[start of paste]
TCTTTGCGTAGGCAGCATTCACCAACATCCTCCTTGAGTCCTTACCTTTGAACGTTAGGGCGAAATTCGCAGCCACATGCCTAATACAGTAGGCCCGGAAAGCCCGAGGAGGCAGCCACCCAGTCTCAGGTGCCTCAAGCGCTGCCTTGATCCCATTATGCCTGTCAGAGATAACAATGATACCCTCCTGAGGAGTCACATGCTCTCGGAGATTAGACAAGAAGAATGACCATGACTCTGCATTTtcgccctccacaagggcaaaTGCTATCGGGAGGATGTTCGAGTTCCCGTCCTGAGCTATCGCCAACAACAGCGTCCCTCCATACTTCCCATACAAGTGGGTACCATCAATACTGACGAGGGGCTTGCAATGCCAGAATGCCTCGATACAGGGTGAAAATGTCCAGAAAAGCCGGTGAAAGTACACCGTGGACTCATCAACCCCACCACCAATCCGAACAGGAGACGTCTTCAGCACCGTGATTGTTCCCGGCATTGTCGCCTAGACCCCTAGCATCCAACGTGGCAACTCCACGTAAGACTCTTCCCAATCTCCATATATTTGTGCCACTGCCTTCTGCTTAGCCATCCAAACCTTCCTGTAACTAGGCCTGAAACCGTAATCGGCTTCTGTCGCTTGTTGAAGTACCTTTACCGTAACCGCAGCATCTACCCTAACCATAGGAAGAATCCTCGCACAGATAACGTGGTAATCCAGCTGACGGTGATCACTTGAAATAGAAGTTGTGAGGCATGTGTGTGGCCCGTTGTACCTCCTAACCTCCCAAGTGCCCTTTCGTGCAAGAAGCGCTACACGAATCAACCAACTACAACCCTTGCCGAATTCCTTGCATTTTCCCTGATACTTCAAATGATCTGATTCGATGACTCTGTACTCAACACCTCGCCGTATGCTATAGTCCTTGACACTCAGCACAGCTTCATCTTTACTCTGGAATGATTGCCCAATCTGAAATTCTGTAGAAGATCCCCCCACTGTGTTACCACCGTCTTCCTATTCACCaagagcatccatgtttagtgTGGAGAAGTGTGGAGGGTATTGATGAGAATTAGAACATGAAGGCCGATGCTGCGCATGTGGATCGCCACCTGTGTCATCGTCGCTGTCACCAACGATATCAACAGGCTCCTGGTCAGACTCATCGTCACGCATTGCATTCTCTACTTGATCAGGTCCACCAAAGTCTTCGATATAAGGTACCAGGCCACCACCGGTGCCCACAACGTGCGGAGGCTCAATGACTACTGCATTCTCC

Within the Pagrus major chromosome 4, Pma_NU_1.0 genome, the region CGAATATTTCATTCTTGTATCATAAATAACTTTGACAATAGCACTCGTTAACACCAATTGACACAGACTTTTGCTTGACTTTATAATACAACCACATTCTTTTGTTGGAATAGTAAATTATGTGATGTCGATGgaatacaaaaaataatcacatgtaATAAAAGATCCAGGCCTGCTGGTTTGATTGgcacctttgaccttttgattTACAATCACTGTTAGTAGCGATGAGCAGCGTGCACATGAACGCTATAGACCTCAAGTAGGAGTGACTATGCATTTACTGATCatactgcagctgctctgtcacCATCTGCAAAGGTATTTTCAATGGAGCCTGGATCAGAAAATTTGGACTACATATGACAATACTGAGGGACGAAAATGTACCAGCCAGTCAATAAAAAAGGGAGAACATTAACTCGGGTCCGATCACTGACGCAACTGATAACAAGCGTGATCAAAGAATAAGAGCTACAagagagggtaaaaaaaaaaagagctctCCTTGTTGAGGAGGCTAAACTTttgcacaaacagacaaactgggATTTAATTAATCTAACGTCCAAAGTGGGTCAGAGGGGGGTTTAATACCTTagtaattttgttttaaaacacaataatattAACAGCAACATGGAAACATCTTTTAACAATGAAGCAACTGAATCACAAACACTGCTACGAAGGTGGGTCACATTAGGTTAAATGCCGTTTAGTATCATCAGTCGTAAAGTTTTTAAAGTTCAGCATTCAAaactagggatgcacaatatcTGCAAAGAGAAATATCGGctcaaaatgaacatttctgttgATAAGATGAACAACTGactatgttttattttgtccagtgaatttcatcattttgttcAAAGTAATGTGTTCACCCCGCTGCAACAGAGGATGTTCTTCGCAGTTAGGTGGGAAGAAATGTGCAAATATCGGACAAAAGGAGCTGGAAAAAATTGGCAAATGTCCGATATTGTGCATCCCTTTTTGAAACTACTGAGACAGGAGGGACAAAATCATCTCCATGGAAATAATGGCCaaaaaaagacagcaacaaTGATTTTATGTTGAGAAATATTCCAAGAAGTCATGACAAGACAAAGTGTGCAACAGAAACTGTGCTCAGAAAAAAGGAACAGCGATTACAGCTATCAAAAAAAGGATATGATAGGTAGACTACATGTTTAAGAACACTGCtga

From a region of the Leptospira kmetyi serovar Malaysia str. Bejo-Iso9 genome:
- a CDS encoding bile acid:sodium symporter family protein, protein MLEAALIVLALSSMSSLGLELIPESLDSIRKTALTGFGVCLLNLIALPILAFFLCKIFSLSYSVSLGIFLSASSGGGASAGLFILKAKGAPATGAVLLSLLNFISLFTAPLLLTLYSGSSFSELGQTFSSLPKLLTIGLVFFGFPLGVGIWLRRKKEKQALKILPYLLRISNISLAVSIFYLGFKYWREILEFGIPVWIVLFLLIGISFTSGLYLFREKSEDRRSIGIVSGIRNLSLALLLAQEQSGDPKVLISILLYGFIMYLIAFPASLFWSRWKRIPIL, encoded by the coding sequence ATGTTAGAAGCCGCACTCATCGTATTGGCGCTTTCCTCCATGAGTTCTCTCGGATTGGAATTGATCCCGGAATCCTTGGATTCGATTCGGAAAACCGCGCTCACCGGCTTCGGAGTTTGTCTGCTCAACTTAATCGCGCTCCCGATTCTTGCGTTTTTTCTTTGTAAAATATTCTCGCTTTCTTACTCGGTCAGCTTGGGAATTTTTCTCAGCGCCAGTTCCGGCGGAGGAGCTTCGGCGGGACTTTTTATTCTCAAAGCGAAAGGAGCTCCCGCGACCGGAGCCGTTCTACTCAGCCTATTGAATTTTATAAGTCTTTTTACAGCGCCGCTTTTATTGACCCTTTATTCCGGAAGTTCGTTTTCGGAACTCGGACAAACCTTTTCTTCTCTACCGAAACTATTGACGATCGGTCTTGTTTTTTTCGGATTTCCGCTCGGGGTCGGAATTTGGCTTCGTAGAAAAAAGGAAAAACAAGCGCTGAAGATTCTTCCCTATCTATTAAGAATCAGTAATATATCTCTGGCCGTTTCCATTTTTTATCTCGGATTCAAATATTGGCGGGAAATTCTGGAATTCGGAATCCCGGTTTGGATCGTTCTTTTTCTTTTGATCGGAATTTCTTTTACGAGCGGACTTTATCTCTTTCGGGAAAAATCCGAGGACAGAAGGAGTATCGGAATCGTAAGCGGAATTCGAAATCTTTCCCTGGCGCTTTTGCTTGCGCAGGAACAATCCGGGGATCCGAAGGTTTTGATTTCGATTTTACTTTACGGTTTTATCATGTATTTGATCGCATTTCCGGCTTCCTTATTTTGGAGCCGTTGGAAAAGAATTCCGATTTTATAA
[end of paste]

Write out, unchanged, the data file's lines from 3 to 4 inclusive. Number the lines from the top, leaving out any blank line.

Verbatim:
From a region of the Leptospira kmetyi serovar Malaysia str. Bejo-Iso9 genome:
- a CDS encoding bile acid:sodium symporter family protein, protein MLEAALIVLALSSMSSLGLELIPESLDSIRKTALTGFGVCLLNLIALPILAFFLCKIFSLSYSVSLGIFLSASSGGGASAGLFILKAKGAPATGAVLLSLLNFISLFTAPLLLTLYSGSSFSELGQTFSSLPKLLTIGLVFFGFPLGVGIWLRRKKEKQALKILPYLLRISNISLAVSIFYLGFKYWREILEFGIPVWIVLFLLIGISFTSGLYLFREKSEDRRSIGIVSGIRNLSLALLLAQEQSGDPKVLISILLYGFIMYLIAFPASLFWSRWKRIPIL, encoded by the coding sequence ATGTTAGAAGCCGCACTCATCGTATTGGCGCTTTCCTCCATGAGTTCTCTCGGATTGGAATTGATCCCGGAATCCTTGGATTCGATTCGGAAAACCGCGCTCACCGGCTTCGGAGTTTGTCTGCTCAACTTAATCGCGCTCCCGATTCTTGCGTTTTTTCTTTGTAAAATATTCTCGCTTTCTTACTCGGTCAGCTTGGGAATTTTTCTCAGCGCCAGTTCCGGCGGAGGAGCTTCGGCGGGACTTTTTATTCTCAAAGCGAAAGGAGCTCCCGCGACCGGAGCCGTTCTACTCAGCCTATTGAATTTTATAAGTCTTTTTACAGCGCCGCTTTTATTGACCCTTTATTCCGGAAGTTCGTTTTCGGAACTCGGACAAACCTTTTCTTCTCTACCGAAACTATTGACGATCGGTCTTGTTTTTTTCGGATTTCCGCTCGGGGTCGGAATTTGGCTTCGTAGAAAAAAGGAAAAACAAGCGCTGAAGATTCTTCCCTATCTATTAAGAATCAGTAATATATCTCTGGCCGTTTCCATTTTTTATCTCGGATTCAAATATTGGCGGGAAATTCTGGAATTCGGAATCCCGGTTTGGATCGTTCTTTTTCTTTTGATCGGAATTTCTTTTACGAGCGGACTTTATCTCTTTCGGGAAAAATCCGAGGACAGAAGGAGTATCGGAATCGTAAGCGGAATTCGAAATCTTTCCCTGGCGCTTTTGCTTGCGCAGGAACAATCCGGGGATCCGAAGGTTTTGATTTCGATTTTACTTTACGGTTTTATCATGTATTTGATCGCATTTCCGGCTTCCTTATTTTGGAGCCGTTGGAAAAGAATTCCGATTTTATAA